We're not exactly sure when it happened, but some time over the past couple years, rock o'clock moved from 9 p.m. to 10 p.m. Everywhere, that is, except at Exit/In, where shows still start promptly at 9 on the dot--even on a Friday night. So, we missed about half of openers Eastern Block. (Initially, we misread the lineup and thought that Japanese emo-rockers Eastern Youth were on the bill. What a let-down.) Eastern Block have changed little in the year or so since we last saw them--they still sound like Interpol and Franz Ferdinand. Which would be cool if it were 2004. Thankfully, their lead singer manages to avoid Interpol singer Paul Banks' biggest transgression--shamelessly aping Ian Curtis. Eastern Block > Interpol. Still, what they do is pretty five years ago. Perhaps they have it in 'em to become the next AutoVaughn.
By the time local alterna-faves And The Relatives hit the stage, the crowd had swelled to about 100. Many of these were unfamiliar faces for an intimate indie-rock show such as this, so we could only assume they were Vandy kids and/or Flaming Lips fans who had come to indulge their curiosity. More on that later. With a $10 cover, it's no surprise that many fans of the local acts on the bill decided to skip this one. Also, there is a reason why And The Relatives don't sell out every show they play in Nashville: People in this town are stupid.
It seems as though if you're an indie-rawk band in Middle Tennessee and your name doesn't rhyme with "creatures" then it's impossible to inspire a just amount of love on the reg. And boy is there a lot to love about ATR. Their songs are infectiously catchy--and we mean like catchier than "Sex on Fire" catchy--and in guitarist/singer Andrew Brassell they have Nashville's closest thing to J. Mascis. Round this out with ace bassist Eli Beaird and consummate time-keeper (and Scene staffer) Patrick Rodgers and you have the trifecta of musical virtuosity that powers feel-good slack-rockers like "Animals," "Cowboy Jazz"--one of this town's finest anthems--and the merciless assault of revved up rock 'n' roll that is "Regal Son." As an added bonus the band featured the ever-fantastic Caitlin Rose doing her best Stevie Nicks on back-up vox and tambourine for about half of the set.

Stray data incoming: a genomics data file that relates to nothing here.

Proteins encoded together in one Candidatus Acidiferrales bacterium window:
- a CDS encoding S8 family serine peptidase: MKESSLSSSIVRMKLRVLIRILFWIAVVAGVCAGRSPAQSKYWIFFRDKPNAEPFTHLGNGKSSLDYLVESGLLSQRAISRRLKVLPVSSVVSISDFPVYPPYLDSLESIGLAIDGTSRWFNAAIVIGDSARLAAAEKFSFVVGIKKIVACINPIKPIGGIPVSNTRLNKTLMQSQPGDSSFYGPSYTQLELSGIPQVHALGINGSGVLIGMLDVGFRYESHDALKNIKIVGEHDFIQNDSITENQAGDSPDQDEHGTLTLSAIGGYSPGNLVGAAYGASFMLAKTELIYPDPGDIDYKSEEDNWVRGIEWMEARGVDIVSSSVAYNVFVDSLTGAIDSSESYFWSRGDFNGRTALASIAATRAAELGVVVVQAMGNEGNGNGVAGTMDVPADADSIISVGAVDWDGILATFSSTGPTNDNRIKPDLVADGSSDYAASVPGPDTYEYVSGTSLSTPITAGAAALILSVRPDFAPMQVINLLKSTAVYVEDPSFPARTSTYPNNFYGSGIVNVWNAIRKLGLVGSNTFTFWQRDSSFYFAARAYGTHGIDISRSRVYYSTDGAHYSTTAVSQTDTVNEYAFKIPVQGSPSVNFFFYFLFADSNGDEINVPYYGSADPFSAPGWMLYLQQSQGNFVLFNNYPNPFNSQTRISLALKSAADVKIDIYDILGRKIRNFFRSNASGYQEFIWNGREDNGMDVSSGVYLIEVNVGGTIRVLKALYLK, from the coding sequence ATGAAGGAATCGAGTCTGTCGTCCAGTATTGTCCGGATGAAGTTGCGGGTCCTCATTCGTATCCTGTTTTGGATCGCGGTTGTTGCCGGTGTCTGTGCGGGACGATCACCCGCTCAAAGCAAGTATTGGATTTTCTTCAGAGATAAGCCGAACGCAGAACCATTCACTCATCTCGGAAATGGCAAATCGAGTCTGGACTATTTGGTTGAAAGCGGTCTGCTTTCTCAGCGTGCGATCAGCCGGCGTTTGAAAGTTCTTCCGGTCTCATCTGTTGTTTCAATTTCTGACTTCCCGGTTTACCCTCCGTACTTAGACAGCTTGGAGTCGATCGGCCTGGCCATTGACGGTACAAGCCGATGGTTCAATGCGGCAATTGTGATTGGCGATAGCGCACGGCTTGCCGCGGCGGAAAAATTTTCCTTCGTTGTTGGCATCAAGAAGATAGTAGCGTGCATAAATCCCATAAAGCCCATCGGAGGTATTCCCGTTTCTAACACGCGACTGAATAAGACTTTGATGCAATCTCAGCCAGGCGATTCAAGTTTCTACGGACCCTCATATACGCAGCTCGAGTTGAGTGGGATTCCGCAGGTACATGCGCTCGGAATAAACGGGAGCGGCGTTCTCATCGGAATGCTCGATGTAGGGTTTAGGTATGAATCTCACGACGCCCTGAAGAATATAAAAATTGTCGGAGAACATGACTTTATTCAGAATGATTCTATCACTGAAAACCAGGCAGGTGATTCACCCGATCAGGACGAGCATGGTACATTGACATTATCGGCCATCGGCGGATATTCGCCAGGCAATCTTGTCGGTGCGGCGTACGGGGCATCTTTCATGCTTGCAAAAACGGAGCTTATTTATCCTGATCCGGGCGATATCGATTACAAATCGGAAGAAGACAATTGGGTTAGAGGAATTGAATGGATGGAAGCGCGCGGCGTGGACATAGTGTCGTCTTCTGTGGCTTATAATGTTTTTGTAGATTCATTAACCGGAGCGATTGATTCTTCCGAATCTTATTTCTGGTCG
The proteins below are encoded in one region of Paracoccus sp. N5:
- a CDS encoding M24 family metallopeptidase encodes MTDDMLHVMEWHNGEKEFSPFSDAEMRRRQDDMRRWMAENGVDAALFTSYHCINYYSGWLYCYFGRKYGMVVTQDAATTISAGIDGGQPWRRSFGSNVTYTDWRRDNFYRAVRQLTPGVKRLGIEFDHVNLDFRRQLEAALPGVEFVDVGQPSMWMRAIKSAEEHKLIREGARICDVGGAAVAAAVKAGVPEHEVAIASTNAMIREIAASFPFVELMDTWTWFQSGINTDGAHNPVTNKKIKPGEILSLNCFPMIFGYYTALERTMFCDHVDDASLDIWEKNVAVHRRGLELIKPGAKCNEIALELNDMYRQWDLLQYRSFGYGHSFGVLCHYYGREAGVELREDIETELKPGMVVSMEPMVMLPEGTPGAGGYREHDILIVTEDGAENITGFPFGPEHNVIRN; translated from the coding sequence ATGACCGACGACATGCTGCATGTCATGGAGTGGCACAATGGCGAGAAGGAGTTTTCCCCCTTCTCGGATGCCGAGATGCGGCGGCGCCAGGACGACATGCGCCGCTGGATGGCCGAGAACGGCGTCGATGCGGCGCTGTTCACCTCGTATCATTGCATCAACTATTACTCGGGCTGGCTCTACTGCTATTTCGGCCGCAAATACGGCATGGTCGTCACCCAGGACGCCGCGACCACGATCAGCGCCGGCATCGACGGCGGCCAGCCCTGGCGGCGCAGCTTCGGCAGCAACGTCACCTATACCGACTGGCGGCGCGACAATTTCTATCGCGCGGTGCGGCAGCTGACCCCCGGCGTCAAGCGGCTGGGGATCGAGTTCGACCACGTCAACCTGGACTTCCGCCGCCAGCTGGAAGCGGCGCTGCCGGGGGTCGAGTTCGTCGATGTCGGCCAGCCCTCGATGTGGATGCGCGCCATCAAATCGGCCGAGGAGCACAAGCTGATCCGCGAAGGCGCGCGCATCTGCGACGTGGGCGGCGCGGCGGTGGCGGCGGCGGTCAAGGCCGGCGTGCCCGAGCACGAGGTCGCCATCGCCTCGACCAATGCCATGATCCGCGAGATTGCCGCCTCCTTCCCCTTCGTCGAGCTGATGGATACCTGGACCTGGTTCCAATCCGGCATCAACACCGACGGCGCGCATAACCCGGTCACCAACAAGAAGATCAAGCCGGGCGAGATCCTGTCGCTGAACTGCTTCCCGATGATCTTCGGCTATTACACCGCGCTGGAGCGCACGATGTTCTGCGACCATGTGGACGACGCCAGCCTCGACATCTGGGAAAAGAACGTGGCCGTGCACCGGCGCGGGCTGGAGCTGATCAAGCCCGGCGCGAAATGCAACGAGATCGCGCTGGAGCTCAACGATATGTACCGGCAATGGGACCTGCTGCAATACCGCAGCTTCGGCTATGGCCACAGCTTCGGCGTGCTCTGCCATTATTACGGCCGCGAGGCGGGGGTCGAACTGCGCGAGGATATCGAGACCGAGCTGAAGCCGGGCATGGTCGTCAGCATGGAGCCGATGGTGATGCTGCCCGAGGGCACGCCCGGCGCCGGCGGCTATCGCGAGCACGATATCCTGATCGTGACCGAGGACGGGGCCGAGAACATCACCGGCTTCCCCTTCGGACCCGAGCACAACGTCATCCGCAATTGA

So we'll just get it out of the way: Stardeath and White Dwarfs' singer is the nephew of Flaming Lips frontman Wayne Coyne and he--along with the rest of the band--spent years on the road as the Lips' road crew before eventually graduating to opening act status and securing a major label deal. We'd love nothing more than to completely ignore the association and judge the band purely on their own merits, but given the multitude of similarities it's just impossible not to be constantly reminded of them. Luckily for band and audience alike, they're pretty damn good at perpetuating the Lips' brand of modern psychedelia. The Flaming Lips famously cover Black Sabbath's "War Pigs." Stardeath opened with a cover of "Sweat Leaf." The Flaming Lips have a myriad of stunning onstage visuals. Stardeath had rave-worthy L.E.D. and strobe lights that were an obvious hazard to any epileptics who might have been in the crowd.
Musically, Stardeath stick to more dark and abrasive territory than their Oklahoma City predecessors. Even a cover of Madonna's "Borderline" was ominous, creepy and beautifully off-putting. We really dug it. It was apparent that the rest of the crowd dug it as well, as they packed tightly against the front of the stage for the duration of the show, which unfortunately wasn't very long--only about 40 minutes, including a rootsy psychedelic freak-out at show's end that was more along the lines of Neil Young and Crazy Horse than it was the Flaming Lips. The show was over before midnight, giving us plenty of time to systematically execute our brain cells over at the Gold Rush.